An analyst downgraded shares of Oracle based on growth worries and concern that the company's engineered systems strategy was struggling.
Jefferies analyst Ross MacMillan said in a research note that there were three persistent worries about Oracle:
Challenges with engineered systems;
Threats to Oracle's core relational database business;
And checks that indicate Oracle's sales aren't lighting up the charts.
Jefferies downgraded Oracle to hold from a buy. Oracle is expected to report earnings of 56 cents a share on revenue of $9.02 billion for its third quarter. Oracle reports its financial results March 20.
MacMillan's concerns play into a broader worry: Oracle's maintenance revenue stream is under attack from SaaS vendors as well as third party support providers such as Rimini Street. MacMillan is the latest analyst to question Oracle's hardware strategy. Oracle's last two quarters highlighted a bevy of questions from analysts about hardware margins and ultimate sales. MacMillan poked around and found that enthusiasm for Oracle's systems are lacking. He said:
Concerns that the engineered systems strategy (integrated hardware and software appliances) is facing challenges. Our checks suggest momentum for Exadata has slowed, enthusiasm for the Oracle Database Appliance (ODA) has waned and products like Exalogic are still looking for a broad use case.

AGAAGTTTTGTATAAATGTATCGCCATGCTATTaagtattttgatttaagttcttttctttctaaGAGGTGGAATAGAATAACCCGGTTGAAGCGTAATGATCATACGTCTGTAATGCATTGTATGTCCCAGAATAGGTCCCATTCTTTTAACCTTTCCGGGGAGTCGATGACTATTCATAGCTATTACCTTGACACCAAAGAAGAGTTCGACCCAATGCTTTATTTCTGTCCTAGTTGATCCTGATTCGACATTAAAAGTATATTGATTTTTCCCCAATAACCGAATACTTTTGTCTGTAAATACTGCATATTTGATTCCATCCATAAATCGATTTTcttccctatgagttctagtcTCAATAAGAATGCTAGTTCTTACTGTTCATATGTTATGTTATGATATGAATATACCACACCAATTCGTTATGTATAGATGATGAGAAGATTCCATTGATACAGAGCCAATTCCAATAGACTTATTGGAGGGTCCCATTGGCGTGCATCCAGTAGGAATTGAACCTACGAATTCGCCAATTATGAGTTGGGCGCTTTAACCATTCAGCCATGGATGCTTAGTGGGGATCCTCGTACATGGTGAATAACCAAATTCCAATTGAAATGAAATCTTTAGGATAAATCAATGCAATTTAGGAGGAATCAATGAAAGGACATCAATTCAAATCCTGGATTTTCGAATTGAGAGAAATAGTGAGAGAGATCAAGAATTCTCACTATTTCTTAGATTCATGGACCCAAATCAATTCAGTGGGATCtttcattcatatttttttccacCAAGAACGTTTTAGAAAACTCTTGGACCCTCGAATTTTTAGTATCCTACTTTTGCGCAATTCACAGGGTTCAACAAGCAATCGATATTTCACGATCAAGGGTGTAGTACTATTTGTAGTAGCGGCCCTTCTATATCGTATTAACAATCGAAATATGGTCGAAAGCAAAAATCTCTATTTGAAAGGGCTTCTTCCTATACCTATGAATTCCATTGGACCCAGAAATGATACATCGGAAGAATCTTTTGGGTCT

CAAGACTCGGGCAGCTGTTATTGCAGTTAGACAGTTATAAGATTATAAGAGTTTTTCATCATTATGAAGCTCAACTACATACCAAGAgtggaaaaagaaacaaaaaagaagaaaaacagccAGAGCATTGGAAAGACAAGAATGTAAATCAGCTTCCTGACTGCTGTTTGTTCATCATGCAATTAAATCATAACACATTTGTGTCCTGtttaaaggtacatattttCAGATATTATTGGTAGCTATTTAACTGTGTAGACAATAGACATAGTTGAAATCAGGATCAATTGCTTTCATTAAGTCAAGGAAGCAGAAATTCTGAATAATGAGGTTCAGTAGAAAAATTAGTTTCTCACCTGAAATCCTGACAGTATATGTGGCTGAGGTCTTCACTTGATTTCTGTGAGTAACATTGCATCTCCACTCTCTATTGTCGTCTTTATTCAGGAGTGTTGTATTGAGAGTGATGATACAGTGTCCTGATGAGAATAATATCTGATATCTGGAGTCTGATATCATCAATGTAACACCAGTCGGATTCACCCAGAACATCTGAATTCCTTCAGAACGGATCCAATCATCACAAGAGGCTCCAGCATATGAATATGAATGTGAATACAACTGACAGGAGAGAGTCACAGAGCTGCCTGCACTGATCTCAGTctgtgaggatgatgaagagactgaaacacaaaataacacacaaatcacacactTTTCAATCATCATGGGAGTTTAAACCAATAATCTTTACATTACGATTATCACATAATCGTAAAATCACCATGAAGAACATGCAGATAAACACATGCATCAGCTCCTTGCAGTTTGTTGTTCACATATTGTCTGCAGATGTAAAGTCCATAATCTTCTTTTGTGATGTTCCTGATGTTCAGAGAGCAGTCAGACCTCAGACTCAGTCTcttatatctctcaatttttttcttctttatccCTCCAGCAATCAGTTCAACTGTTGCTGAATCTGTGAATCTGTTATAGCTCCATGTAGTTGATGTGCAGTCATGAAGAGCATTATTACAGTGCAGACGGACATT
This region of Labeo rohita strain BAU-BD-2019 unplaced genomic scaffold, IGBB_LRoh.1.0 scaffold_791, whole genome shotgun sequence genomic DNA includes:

Patience for Oracle's hardware business has been in ample supply ever since the Sun acquisition, but the unit is getting more focus since there are concerns about the software giant's database and applications business going forward.
On the database front, MacMillan noted SAP HANA and SaaS vendors such as Salesforce.com and Workday as threats. Toss in big data---an Oracle threat that has been noted before---and it's unclear whether Larry Ellison and the gang can deliver strong growth. MacMillan said:
Our concern is that Oracle’s business lacks catalysts to accelerate growth given the engineered system strategy appears to be losing momentum and that the large software updates and support revenue stream that fuels earnings growth appears to have more headwinds.
MacMillan's take isn't the consensus view. William Blair analyst Laura Lederman said she expects Oracle's fiscal third quarter, ended Feb. 29, to be strong. She argued that tech spending has improved and the execution issues with the second quarter won't repeat.
In addition, Morgan Stanley analyst Adam Holt expects strong third quarter. Holt said:
Expecting progress in Q3 on key transitions: We believe FQ2 will mark a trough and see growth upticking in FQ3 ahead of a more meaningful re-acceleration in the back half of CY12. We see this driven by: 1) new sales capacity coming online as Oracle manages thru the addition of 3,000 sales people (1,700 incremental), 2) Fusion Apps becoming a more material driver, 3) New Exa products reaching critical mass to offset the a shrinking commodity hardware biz, 4) easier compares and 5) contribution from recent and pending acquisitions.
Bottom line: Oracle's prospects are becoming a battleground.